The problems are “driven by chronic underinvestment in the children’s behavioral health system,” both by New York state and by private insurance plans, which underpay mental health providers and fail to ensure access to preventive mental health care, Bufkin said.

In March, Rich Azzopardi, a spokesperson for Cuomo, told THE CITY and ProPublica that facility closures were part of a larger effort to shift funds out of hospital beds and into outpatient care. The Cuomo administration significantly increased investment in community-based mental health services, Azzopardi wrote.

During this year’s session, the New York Legislature approved funding increases for many mental health programs. However, several providers and advocates testified at the hearing that very little of the new money has been distributed, and that the increases, while valuable, will not go far enough to reverse decades of underfunding.

It can be all but impossible to access hospital care for kids experiencing mental health emergencies, said Ronald Richter, New York City’s former child welfare commissioner and the current CEO of JCCA, which runs residential programs for children in foster care in Westchester County. Kids in crisis are turned away by the Westchester Medical Center, Richter said. “These emergency rooms are unable to evaluate young people because they are overwhelmed. They are afraid to admit young people into their ERs because they have no place to discharge these young people to. There are simply not enough psychiatric beds for children who are suffering.”

From 2014 to 2021, New York closed 32% of its state-run hospital beds for kids, cutting the total from 460 to 314. The biggest reduction took place at the New York City Children’s Center, where the bed total was cut nearly in half — down to 92 in 2021. Meanwhile, in the first five years after the Transformation Plan’s launch, the number of mental health emergency room visits by young people on New York’s Medicaid program — the public health insurance plan that covers more than 7 million lower-income state residents — shot up by nearly 25%.

JCCA staffers sometimes resort to bringing kids to Bellevue, a public hospital in New York City, for a better chance that they will be evaluated or admitted, Richter said.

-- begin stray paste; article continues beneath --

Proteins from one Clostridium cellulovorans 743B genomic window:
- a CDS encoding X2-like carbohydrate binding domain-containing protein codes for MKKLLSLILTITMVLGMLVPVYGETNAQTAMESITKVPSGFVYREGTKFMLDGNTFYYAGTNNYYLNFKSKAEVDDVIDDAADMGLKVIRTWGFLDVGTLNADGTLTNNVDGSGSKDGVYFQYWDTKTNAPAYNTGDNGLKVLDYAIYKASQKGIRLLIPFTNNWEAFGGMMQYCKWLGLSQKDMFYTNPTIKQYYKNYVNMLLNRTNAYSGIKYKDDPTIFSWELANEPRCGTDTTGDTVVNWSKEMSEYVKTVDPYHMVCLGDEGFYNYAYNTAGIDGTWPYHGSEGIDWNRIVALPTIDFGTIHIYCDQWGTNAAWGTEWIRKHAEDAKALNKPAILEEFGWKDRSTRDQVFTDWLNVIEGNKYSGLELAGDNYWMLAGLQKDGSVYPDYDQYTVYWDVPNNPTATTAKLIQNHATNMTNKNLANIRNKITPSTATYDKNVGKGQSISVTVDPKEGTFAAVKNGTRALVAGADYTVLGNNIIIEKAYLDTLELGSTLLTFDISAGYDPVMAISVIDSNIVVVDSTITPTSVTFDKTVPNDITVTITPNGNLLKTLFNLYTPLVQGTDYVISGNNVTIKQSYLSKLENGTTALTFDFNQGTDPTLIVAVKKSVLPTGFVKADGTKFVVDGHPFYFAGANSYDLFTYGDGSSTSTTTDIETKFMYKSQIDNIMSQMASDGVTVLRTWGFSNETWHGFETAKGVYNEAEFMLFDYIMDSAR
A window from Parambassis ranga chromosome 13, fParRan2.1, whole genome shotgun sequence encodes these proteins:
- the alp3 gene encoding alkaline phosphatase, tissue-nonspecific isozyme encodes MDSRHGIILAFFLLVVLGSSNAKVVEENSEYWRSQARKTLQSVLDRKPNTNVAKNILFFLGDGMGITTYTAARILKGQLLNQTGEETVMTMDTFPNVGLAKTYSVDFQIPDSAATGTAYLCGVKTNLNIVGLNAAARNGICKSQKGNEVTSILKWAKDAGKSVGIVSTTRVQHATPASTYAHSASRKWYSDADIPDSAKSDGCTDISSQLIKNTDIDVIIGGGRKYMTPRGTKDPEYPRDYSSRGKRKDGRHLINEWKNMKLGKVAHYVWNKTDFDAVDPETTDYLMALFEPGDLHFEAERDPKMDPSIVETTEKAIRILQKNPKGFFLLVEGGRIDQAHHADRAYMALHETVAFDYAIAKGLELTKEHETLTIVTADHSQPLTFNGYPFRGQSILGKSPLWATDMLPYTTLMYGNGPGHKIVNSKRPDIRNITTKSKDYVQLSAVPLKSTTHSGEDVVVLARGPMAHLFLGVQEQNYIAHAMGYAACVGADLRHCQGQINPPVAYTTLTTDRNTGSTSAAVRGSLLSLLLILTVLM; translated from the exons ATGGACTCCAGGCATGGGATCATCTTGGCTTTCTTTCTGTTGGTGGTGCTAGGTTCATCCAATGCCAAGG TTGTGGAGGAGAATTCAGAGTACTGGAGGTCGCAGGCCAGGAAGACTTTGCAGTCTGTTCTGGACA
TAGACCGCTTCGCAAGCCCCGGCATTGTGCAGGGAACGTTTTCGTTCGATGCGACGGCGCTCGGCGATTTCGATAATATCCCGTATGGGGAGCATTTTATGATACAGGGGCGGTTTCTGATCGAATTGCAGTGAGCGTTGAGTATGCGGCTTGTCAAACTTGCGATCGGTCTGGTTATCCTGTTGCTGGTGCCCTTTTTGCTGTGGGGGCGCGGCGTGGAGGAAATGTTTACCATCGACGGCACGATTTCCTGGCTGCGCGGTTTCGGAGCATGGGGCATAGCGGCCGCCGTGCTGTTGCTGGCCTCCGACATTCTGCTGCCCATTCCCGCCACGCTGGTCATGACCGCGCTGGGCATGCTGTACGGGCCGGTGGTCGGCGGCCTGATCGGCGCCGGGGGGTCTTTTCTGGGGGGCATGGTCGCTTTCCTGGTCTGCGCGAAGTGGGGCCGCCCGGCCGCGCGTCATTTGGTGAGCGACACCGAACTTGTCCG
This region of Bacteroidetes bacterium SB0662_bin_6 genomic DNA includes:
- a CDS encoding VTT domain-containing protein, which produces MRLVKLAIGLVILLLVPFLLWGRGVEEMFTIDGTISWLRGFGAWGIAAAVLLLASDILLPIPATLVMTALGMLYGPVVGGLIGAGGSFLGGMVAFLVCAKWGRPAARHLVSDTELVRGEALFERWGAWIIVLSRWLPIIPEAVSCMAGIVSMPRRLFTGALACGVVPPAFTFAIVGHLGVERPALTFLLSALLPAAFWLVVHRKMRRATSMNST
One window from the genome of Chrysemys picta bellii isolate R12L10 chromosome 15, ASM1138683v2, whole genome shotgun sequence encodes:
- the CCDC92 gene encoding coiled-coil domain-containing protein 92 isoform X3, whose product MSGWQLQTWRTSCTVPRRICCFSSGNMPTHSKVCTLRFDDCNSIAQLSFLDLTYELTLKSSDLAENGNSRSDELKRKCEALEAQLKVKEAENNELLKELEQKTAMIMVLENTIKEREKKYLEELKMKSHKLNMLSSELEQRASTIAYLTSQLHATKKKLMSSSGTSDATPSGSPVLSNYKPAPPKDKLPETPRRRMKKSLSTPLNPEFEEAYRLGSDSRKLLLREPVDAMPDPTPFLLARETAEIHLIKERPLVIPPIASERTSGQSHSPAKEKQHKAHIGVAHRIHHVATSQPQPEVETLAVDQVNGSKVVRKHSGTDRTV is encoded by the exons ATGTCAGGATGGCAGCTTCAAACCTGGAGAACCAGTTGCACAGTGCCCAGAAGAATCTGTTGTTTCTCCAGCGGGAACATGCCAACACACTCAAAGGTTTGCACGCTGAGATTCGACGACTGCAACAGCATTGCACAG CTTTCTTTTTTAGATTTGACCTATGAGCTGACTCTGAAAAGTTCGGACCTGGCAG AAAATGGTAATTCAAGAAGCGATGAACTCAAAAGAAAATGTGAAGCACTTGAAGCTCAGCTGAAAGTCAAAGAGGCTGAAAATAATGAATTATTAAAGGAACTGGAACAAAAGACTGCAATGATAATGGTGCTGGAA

In response to Richter’s testimony, James noted that hospitals are legally required to evaluate and stabilize anyone who presents at the emergency room with a medical crisis, and she asked New Yorkers who are turned away for emergency mental health care to contact her office “so we can look at these complaints to determine whether individuals are complying with the law.”

“This hearing is about exploring potential areas of reform and informing my office for future investigations into allegations of inadequate mental health treatment or lack of parity,” James said.

In all, more than two dozen people testified at the hearing, including elected officials, health care providers and New York residents who said they couldn’t access mental health care when they or their children needed it.

Among them was a mother from Long Island named Tamara Begel, whom we identified in our reporting by her middle name, Rae. Begel’s son started cycling in and out of psychiatric emergency rooms after he attempted suicide at age 9. Most times, he was not admitted to an inpatient bed. When he was, he had to wait several days in the ER because all of the psychiatric hospital beds for kids were full. “The problems started way before COVID,” Begel said at the hearing.

During his most recent hospitalization, doctors said that Begel’s son needed care at a longer-term state psychiatric facility, but beds were full there too. He waited two months in a hospital unit designed for short-term stays, where he was assaulted by other patients and restrained multiple times, both physically and with injected medication, his mom testified.

“The system of care on Long Island in general has completely collapsed,” Begel told James. “Parents are at the breaking point because we cannot get the health care for our children. We need people to step in.”